After reading this review, you can heave a big sigh of relief -I will have caught up with all my gardening related book reviews!
Having just finished Climate-Wise Landscaping, I feel very au courant in writing this review!
I'm not sure what I was expecting, but somehow this book seemed different from what the title suggested it was going to be - different in a good way, more important, filling a gap that's been existing in gardening literature.
Every single piece of land can help heal our planet.
There are ten sections in this book, each section dealing with an area of the landscape around a typical home, wherever it is located, starting with the lawn. Why do Reed and Stibolt begin with the lawn? As they put it, "...[C]hanging the way we think about and deal with our lawns might be the easiest and most significant step we can take to help the planet." How much lawn do you think there is in the continental U.S.? According to the International Society for Photogrammetry and Remote Sensing, as quoted in this book, there is about 63,000 square miles of lawn, an area approximately the size of the state of West Virginia. That's a lot of lawn - and most of it gets mowed weekly, inundated with fertilizers and pesticides, and irrigated. Despite all those inputs, lawn produces no food, for people or even for wildlife. It's essentially a sterile wasteland.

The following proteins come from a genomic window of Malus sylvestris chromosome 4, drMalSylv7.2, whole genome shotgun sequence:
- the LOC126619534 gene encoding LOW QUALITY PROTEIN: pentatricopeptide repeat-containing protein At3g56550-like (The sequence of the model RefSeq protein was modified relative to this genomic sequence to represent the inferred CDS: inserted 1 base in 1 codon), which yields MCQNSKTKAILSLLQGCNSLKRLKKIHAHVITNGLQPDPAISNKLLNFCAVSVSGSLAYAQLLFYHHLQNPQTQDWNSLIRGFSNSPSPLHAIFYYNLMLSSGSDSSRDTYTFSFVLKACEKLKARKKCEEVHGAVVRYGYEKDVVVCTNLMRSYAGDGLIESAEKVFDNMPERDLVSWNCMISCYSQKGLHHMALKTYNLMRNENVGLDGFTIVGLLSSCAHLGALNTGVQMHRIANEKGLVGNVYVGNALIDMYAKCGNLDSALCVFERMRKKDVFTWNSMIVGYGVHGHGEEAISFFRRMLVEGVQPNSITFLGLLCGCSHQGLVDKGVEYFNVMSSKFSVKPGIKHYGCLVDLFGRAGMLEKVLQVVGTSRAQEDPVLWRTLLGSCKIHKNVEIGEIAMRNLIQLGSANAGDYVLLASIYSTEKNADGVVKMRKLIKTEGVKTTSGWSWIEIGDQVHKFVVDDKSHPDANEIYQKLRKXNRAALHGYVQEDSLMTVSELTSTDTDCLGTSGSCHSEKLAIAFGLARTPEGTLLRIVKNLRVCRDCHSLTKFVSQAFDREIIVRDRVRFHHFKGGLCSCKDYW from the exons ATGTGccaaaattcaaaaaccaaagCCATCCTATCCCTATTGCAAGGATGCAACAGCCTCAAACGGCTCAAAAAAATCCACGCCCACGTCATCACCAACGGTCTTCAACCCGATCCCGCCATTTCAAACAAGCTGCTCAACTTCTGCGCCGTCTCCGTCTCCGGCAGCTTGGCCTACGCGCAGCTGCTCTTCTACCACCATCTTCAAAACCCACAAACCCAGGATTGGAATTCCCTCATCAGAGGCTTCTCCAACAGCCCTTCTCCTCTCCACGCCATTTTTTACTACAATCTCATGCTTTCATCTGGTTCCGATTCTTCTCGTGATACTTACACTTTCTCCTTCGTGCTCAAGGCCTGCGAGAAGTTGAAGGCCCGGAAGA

Reed and Stibolt go on to cover many other ways we can help the climate by changing the way we use our landscape. For example, planting trees sequesters a lot of carbon, as does, surprisingly to me, increasing the health of soils and decreasing the disturbance to them. Did you know that soils sequester more than 4 times the amount of carbon as forests? I didn't. Apparently they are the second largest carbon dioxide absorbing system on our planet, after oceans. I also didn't know that every time you disturb the soil - through digging, for example - you release carbon dioxide. So switching from planting annuals, which have to be replanted regularly, to planting perennials actually helps the planet by sequestering carbon!
I'm all for minimizing digging, so that's what I call a win-win.
There's a section on how good planning and design of a landscape can help decrease energy use (and thus carbon dioxide emissions), as well as a section specifically devoted to urban issues. Each section contains an introductory explanation, followed by a series of "Action Topics", specific ways you can make your landscape work to help stabilize Earth's climate and often to help yourself and other living things at the same time.
Last, but hardly least, the final section covers materials that are commonly used in landscaping and evaluates their carbon footprint, helping us choose rationally among such options as concrete, brick, stone, even asphalt. This is the first time I've ever seen a carbon analysis of landscaping materials and I really appreciate finding it included in this book.
This is an excellent resource to start with if you're interested in personally doing something specific to help the future of our species and of our planet. It's a broad overview of the topics covered; for specific details, you will probably want to explore the areas that interest you further, with further reading or study. Most of all, Climate-Wise Landscaping examines a broad array of possibilities - and possibilities are a great starting point for building a better future.